Overview of a Pet Food Proteins
Dogs and cats are carnivores, which means that they are meant to eat a diet high in protein. However, when it comes to pet food, all protein sources are not created equal. This means that you can’t simply look at the total protein in a food and instead, must examine both the total protein and the source of protein in your pet’s food. Here are some quick rules of thumb to help you evaluate the protein that you are feeding your pet.
1. Animal or fish protein first.
Foods that are high in the right kinds of protein will have recipes that prioritize meats and fish as the first ingredients. Thus, look for a meat or fish source as the first item in the list.
2. Real, named meat or fish.
If a food brand can’t be specific as to the type of protein that is included in the recipe, than it is not good enough for your pet. Choose named sources like turkey, or beef instead of vague sources like poultry or meat. Avoid byproducts as well since they are unspecified parts of the animal and might contain low digestible ingredients or come from a rendering process.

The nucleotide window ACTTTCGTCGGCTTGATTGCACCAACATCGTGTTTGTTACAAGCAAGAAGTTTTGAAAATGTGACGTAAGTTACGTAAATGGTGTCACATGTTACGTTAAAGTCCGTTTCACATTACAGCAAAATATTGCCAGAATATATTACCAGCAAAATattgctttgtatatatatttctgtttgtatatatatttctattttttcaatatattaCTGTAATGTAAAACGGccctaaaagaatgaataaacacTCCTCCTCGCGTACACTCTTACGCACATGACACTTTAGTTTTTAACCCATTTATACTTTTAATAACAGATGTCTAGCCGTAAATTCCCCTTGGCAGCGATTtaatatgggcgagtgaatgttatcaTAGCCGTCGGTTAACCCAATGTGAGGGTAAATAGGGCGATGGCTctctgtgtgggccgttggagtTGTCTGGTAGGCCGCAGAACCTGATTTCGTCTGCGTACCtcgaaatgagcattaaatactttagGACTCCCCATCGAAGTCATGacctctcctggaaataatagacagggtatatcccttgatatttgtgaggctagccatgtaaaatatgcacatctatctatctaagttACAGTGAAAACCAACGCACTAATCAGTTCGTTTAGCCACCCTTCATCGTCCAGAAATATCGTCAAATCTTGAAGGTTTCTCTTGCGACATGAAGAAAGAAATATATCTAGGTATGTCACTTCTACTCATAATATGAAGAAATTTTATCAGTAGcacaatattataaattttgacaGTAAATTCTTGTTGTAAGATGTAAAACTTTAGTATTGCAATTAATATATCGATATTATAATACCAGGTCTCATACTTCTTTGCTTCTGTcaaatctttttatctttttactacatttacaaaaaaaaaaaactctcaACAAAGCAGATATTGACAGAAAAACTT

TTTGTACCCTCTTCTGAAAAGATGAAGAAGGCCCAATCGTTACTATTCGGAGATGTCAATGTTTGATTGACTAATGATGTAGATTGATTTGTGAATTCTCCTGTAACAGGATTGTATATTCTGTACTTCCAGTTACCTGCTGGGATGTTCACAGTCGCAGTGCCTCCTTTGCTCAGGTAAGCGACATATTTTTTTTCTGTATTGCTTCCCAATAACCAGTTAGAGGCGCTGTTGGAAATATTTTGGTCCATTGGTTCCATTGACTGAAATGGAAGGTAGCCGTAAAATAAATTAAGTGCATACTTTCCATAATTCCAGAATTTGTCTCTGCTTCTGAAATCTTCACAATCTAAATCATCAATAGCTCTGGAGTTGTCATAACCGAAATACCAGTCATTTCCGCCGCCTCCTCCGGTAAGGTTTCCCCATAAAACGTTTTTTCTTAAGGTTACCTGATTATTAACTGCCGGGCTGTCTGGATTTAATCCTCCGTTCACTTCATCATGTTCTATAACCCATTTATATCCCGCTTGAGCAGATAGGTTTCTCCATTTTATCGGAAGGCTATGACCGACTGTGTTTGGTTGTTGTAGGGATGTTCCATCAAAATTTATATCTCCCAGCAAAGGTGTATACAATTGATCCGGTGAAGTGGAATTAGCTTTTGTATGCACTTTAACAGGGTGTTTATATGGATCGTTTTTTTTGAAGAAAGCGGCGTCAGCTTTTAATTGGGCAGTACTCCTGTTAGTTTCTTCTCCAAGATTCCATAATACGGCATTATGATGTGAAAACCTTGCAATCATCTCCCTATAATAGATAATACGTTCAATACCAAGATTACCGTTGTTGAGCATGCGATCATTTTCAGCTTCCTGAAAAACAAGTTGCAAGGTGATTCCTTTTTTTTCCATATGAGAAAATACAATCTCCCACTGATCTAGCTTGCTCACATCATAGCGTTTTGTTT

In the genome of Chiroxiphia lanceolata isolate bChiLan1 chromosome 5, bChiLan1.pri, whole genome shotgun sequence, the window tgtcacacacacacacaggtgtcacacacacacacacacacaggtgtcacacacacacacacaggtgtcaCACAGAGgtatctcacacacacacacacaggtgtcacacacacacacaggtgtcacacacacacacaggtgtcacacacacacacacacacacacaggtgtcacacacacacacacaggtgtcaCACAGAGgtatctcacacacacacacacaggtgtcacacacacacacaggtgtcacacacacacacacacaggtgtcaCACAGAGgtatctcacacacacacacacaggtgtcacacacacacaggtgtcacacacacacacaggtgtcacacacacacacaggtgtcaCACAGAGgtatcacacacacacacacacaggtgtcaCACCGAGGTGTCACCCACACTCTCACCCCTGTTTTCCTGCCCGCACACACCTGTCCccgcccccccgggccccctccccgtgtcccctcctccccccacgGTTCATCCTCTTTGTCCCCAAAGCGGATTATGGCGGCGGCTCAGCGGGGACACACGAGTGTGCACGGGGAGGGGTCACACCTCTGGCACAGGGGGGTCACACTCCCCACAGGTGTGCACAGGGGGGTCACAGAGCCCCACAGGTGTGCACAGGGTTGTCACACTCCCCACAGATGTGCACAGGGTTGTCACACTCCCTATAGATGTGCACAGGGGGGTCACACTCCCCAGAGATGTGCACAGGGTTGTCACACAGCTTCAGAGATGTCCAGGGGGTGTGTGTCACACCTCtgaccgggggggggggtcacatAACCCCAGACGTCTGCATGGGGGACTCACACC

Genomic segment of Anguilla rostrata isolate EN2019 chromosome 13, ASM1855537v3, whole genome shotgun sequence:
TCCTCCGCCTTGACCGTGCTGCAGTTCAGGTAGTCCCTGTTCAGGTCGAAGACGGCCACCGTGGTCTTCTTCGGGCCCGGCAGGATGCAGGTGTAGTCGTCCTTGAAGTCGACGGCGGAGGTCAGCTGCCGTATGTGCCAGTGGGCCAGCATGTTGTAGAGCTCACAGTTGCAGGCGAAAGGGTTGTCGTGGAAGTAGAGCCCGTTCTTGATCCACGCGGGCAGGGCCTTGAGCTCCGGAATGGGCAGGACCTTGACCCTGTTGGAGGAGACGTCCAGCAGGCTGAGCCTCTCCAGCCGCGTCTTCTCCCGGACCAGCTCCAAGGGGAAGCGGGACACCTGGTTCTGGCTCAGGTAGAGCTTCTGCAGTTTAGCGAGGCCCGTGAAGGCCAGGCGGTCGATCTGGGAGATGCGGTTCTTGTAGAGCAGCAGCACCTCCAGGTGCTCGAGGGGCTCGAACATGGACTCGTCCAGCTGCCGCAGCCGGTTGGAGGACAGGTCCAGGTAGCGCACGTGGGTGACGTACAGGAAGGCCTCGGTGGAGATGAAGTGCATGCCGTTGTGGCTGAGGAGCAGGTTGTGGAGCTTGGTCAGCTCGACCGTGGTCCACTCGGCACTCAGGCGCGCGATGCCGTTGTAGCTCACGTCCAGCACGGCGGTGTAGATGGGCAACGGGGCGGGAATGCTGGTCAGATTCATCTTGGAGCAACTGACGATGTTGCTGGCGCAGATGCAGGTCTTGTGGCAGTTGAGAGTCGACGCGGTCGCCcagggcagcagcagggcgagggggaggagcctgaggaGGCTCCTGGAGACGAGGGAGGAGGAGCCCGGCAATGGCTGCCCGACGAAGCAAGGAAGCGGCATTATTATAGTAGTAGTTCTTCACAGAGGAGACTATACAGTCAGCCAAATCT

3. Less processed proteins are better.
When in doubt, choose whole foods instead of processed ones. This means that actual meats and fish are better (and more natural) than meals. Although meals (e.g. chicken meal) are a concentrated source of protein and are used in many recipes, they are processed and shouldn’t form the foundation of your pet’s food. Choose salmon and duck instead of salmon meal and duck meal.
4. Lookout for non-meat protein sources.
Many pet food manufacturers will use cheaper, plant based proteins to up the protein in a recipe. Even though a real named meat might be the first ingredient, watch for grains, many of which contain protein, that are high on the ingredient list. For example, avoid foods with soy, wheat, or corn. Other tricks that are used to amp the protein amount is to include ingredients like pea protein or potato protein. These are inferior protein sources for a pet.
5. Calculate the protein percentage.
Now that you have used the first four rules to whittle down your choices, you can start to compare foods on a ‘dry matter basis’, in order to determine the protein, fat, and carbohydrate breakdown of a pet food. This calculation will be explained in an upcoming post so in the meantime, you can use the Petnet app which does the math for you. The bottom line is that you should look for foods that are lower in carbs, and thus higher in protein or fat. In the wild, dogs and cats would likely eat less than 15% carbohydrates, and 50% or more protein and the remainder in fats. While this might not be practical in today’s world, an easy benchmark is that for dry dog foods, the sum of the protein and fat percentages should be 45% or higher. For dry cat foods, this number should be 55% or higher.